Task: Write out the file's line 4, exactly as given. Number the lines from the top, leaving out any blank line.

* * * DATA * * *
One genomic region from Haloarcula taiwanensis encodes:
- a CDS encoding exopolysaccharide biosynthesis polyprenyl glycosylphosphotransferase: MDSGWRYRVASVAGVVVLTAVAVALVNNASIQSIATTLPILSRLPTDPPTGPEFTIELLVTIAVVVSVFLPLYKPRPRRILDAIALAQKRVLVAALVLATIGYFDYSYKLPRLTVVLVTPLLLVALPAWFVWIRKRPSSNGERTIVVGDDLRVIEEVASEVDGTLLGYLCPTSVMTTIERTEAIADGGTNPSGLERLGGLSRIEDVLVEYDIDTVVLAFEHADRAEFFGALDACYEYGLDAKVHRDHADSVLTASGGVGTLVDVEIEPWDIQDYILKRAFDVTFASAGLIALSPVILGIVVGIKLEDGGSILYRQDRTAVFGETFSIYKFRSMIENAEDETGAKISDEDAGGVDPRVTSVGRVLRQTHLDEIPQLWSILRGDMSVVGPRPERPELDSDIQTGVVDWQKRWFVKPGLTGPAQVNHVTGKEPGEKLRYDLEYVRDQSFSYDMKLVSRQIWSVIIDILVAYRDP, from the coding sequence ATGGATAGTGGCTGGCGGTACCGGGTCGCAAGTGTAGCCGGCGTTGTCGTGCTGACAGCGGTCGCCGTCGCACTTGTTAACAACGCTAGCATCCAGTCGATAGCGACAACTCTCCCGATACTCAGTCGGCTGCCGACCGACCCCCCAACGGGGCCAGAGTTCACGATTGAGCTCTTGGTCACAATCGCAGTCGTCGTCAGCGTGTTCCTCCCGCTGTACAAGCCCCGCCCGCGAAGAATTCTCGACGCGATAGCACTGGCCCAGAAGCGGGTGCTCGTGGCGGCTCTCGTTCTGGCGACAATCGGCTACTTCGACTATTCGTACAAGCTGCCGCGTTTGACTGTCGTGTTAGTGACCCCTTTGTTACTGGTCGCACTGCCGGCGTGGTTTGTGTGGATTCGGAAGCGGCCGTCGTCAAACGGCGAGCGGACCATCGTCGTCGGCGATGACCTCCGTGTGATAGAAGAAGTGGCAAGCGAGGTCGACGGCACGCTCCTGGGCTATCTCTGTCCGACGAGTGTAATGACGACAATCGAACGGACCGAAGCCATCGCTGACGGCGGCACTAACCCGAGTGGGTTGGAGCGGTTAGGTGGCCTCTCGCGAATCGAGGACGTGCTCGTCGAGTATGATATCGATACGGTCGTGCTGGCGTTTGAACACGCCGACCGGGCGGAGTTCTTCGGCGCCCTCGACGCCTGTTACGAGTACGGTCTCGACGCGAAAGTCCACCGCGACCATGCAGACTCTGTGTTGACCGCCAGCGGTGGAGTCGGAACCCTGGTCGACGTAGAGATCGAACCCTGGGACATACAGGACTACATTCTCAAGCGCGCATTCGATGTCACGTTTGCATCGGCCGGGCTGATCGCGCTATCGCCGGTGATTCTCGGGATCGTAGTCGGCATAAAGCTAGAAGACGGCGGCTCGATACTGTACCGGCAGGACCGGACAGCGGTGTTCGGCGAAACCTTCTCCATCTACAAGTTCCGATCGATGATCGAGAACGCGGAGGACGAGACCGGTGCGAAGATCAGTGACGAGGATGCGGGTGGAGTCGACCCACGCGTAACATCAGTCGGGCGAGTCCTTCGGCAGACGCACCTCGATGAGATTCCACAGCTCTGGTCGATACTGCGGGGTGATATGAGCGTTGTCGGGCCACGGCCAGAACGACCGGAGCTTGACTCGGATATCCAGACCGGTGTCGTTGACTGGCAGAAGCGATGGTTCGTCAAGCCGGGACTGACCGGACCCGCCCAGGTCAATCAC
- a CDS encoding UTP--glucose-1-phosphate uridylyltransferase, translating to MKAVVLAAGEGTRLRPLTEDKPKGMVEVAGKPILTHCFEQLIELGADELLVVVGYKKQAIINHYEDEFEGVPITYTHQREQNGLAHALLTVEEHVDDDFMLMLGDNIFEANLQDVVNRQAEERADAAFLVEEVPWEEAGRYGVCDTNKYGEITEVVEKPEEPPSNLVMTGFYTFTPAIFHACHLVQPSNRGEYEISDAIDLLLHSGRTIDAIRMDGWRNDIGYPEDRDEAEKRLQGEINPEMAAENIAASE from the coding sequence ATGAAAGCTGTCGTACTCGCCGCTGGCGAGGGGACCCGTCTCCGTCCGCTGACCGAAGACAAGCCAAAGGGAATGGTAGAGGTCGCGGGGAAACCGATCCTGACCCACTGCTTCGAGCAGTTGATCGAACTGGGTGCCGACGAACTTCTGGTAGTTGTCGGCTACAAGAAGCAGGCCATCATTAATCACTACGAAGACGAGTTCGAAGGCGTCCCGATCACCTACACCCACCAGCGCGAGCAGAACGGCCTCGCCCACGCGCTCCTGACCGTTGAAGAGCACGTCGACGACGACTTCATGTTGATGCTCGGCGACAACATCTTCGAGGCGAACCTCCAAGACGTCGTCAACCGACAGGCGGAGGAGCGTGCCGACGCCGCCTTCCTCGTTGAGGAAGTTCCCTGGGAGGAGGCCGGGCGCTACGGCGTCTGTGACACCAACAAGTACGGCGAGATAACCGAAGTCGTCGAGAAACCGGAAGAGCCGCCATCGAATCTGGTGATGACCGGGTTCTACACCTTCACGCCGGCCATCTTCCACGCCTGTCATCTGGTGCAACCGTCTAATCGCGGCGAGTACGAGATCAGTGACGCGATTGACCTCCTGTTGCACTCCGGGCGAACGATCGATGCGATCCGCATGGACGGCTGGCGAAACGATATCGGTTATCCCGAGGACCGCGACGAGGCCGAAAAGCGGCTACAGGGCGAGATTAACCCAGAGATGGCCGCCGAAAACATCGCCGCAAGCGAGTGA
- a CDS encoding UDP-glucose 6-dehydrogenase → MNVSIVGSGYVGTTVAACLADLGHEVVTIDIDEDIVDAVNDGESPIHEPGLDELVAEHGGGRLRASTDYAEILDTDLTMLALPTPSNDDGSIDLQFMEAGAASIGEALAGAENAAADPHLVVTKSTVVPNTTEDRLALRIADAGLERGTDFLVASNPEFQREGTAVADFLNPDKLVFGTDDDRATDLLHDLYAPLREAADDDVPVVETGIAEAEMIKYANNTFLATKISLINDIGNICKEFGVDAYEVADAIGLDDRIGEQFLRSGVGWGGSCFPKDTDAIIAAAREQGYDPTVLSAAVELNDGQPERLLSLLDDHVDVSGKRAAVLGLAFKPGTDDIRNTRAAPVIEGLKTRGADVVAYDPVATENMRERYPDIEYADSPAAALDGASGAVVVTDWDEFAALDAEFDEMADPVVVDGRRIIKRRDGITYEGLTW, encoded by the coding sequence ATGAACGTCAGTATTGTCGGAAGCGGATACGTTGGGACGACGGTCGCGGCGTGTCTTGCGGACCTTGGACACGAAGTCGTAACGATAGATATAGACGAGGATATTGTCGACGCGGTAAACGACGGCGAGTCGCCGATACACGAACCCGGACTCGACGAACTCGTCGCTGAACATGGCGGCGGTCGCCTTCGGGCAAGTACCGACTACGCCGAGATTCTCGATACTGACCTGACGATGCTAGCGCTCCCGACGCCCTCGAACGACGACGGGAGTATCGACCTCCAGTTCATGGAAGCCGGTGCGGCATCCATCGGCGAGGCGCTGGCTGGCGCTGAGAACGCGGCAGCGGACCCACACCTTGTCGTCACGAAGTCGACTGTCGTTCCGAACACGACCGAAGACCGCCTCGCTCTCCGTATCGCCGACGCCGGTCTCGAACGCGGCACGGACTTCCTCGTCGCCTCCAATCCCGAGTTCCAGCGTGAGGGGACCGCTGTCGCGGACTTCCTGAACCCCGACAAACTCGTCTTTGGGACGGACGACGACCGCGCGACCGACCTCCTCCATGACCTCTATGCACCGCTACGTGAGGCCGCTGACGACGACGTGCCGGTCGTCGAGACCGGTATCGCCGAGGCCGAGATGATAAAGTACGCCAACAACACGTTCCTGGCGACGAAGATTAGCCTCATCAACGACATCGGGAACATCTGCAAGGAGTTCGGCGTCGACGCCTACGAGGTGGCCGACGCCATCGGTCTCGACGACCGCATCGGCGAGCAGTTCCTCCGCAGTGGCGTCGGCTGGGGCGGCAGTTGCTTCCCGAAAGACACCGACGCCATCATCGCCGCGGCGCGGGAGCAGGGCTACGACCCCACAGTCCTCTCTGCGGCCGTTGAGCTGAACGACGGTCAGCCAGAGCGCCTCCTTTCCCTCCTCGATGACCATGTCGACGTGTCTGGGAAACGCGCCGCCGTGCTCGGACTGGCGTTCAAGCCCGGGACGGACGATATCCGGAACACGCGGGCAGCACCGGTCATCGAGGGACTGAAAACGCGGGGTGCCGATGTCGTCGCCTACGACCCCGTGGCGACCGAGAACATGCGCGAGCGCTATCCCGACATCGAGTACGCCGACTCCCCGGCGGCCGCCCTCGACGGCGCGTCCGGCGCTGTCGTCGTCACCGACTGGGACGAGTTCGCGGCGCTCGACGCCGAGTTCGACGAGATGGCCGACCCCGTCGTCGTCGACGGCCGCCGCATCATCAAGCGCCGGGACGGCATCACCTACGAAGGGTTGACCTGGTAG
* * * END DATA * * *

- a CDS encoding UDP-glucose 6-dehydrogenase → MNVSIVGSGYVGTTVAACLADLGHEVVTIDIDEDIVDAVNDGESPIHEPGLDELVAEHGGGRLRASTDYAEILDTDLTMLALPTPSNDDGSIDLQFMEAGAASIGEALAGAENAAADPHLVVTKSTVVPNTTEDRLALRIADAGLERGTDFLVASNPEFQREGTAVADFLNPDKLVFGTDDDRATDLLHDLYAPLREAADDDVPVVETGIAEAEMIKYANNTFLATKISLINDIGNICKEFGVDAYEVADAIGLDDRIGEQFLRSGVGWGGSCFPKDTDAIIAAAREQGYDPTVLSAAVELNDGQPERLLSLLDDHVDVSGKRAAVLGLAFKPGTDDIRNTRAAPVIEGLKTRGADVVAYDPVATENMRERYPDIEYADSPAAALDGASGAVVVTDWDEFAALDAEFDEMADPVVVDGRRIIKRRDGITYEGLTW, encoded by the coding sequence ATGAACGTCAGTATTGTCGGAAGCGGATACGTTGGGACGACGGTCGCGGCGTGTCTTGCGGACCTTGGACACGAAGTCGTAACGATAGATATAGACGAGGATATTGTCGACGCGGTAAACGACGGCGAGTCGCCGATACACGAACCCGGACTCGACGAACTCGTCGCTGAACATGGCGGCGGTCGCCTTCGGGCAAGTACCGACTACGCCGAGATTCTCGATACTGACCTGACGATGCTAGCGCTCCCGACGCCCTCGAACGACGACGGGAGTATCGACCTCCAGTTCATGGAAGCCGGTGCGGCATCCATCGGCGAGGCGCTGGCTGGCGCTGAGAACGCGGCAGCGGACCCACACCTTGTCGTCACGAAGTCGACTGTCGTTCCGAACACGACCGAAGACCGCCTCGCTCTCCGTATCGCCGACGCCGGTCTCGAACGCGGCACGGACTTCCTCGTCGCCTCCAATCCCGAGTTCCAGCGTGAGGGGACCGCTGTCGCGGACTTCCTGAACCCCGACAAACTCGTCTTTGGGACGGACGACGACCGCGCGACCGACCTCCTCCATGACCTCTATGCACCGCTACGTGAGGCCGCTGACGACGACGTGCCGGTCGTCGAGACCGGTATCGCCGAGGCCGAGATGATAAAGTACGCCAACAACACGTTCCTGGCGACGAAGATTAGCCTCATCAACGACATCGGGAACATCTGCAAGGAGTTCGGCGTCGACGCCTACGAGGTGGCCGACGCCATCGGTCTCGACGACCGCATCGGCGAGCAGTTCCTCCGCAGTGGCGTCGGCTGGGGCGGCAGTTGCTTCCCGAAAGACACCGACGCCATCATCGCCGCGGCGCGGGAGCAGGGCTACGACCCCACAGTCCTCTCTGCGGCCGTTGAGCTGAACGACGGTCAGCCAGAGCGCCTCCTTTCCCTCCTCGATGACCATGTCGACGTGTCTGGGAAACGCGCCGCCGTGCTCGGACTGGCGTTCAAGCCCGGGACGGACGATATCCGGAACACGCGGGCAGCACCGGTCATCGAGGGACTGAAAACGCGGGGTGCCGATGTCGTCGCCTACGACCCCGTGGCGACCGAGAACATGCGCGAGCGCTATCCCGACATCGAGTACGCCGACTCCCCGGCGGCCGCCCTCGACGGCGCGTCCGGCGCTGTCGTCGTCACCGACTGGGACGAGTTCGCGGCGCTCGACGCCGAGTTCGACGAGATGGCCGACCCCGTCGTCGTCGACGGCCGCCGCATCATCAAGCGCCGGGACGGCATCACCTACGAAGGGTTGACCTGGTAG